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Immunohistochemical localization of α1 nicotinic acetylcholine receptors in lymphoid tissues of humans

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dc.contributor.author Thayabaran, M.
dc.contributor.author Yasawardene, S.G.
dc.date.accessioned 2015-06-08T08:39:49Z
dc.date.available 2015-06-08T08:39:49Z
dc.date.issued 2011
dc.identifier.citation Thayabaran, M. and Yasawardene, S.G., 2011. Immunohistochemical localization of α1 nicotinic acetylcholine receptors in lymphoid tissues of humans, Proceedings of the Annual Research Symposium 2011, Faculty of Graduate Studies, University of Kelaniya, pp 170. en_US
dc.identifier.uri http://www.kln.ac.lk/uokr/all.html
dc.identifier.uri http://repository.kln.ac.lk/handle/123456789/8113
dc.description.abstract Although neuroanatomical studies have indicated the occurrence of nicotinic acetylcholine receptors (nAChR) in mononuclear lymphocytes of humans, no specific subtypes of nAChR or their distribution in lymphoid tissue have been investigated. The identification of α1 nAChR in immune tissues of post mortem samples was done by immunohistochemistry using antibodies against the subunits of nAChRs. The tissues were processed for Hematoxillin and Eosin staining and indirect immunohistochemistry. Monoclonal anti-nAChR (α1 subunit) raised in rat was applied to label the tissues and linked to biotinylated anti-rat IgG. Labeled Streptavidin Biotin method was applied with Diaminobenzidene as chromogen. Skeletal muscle (positive to α1nAChR) was processed as control. The microscopic images of immunostained slides were computerized for digital image analysis. The intensity of the staining was determined based upon a score of 0, 1+ (focal staining, > 10% cells), 2+ (focal to diffuse staining, 10% > 50% cells), 3+ (diffuse staining, 50>100% of cells). Diffused (1+) distribution of α1nAChR was observed in the parenchyma of liver. Similar distribution of α1 nAChR was observed in Peyers patches and the lymphoid aggregation of the posterior part of the tongue. The capsule and red pulp areas of spleen were highly immunoreactive to anti-α1nAChRs, while a low grade immunoreactivity (IR) was observed in periarteriolar lymphoid aggregations and germinal centres. In lymph nodes, the sub scapsular sinus, medullary cords and trabeculae were intermediately IR to α1 nAChR, while in lymphoid follicles it was absent. Overall, the α1 nAChR IR was high in regions predominantly having T cells and macrophages, and it was low in regions having B cell subsets of lymphoid tissues. These findings confirm that the neuroimmune modulation could be brought by the presence of parasympathetic nerves in lymphoid tissues through α1nAChRs. Further investigations are needed using antibodies against different cholinergic components to confirm the complete architecture of cholinergic nerve supply in immune tissues which would be essential in understanding the neuro immune modulation. en_US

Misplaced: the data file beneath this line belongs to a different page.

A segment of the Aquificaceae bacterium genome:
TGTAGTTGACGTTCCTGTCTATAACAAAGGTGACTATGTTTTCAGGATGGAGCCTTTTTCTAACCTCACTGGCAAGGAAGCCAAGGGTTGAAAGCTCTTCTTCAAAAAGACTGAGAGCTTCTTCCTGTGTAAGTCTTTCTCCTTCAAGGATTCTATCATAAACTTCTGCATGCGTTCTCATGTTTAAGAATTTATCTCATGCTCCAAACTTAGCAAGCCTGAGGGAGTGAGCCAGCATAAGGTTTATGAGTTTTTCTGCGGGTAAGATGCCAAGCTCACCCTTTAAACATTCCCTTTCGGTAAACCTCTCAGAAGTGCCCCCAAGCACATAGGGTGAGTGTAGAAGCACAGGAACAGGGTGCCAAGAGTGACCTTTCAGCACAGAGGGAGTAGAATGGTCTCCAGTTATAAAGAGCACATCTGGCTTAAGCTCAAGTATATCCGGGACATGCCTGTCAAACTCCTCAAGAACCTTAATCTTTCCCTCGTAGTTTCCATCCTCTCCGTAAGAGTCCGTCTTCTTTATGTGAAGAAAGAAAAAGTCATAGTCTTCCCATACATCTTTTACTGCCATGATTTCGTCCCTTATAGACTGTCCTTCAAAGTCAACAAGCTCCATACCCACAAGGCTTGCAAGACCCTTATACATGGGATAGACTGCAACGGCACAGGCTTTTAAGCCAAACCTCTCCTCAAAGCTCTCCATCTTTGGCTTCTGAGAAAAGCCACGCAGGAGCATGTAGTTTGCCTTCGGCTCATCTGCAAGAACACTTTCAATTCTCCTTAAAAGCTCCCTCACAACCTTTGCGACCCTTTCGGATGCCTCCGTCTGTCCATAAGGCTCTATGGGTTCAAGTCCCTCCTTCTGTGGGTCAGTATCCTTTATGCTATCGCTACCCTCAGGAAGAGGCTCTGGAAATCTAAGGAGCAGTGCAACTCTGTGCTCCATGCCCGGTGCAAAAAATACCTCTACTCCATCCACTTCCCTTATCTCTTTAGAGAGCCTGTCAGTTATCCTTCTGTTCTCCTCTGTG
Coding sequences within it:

dc.language.iso en en_US
dc.publisher University of Kelaniya en_US
dc.title Immunohistochemical localization of α1 nicotinic acetylcholine receptors in lymphoid tissues of humans en_US
dc.type Article en_US


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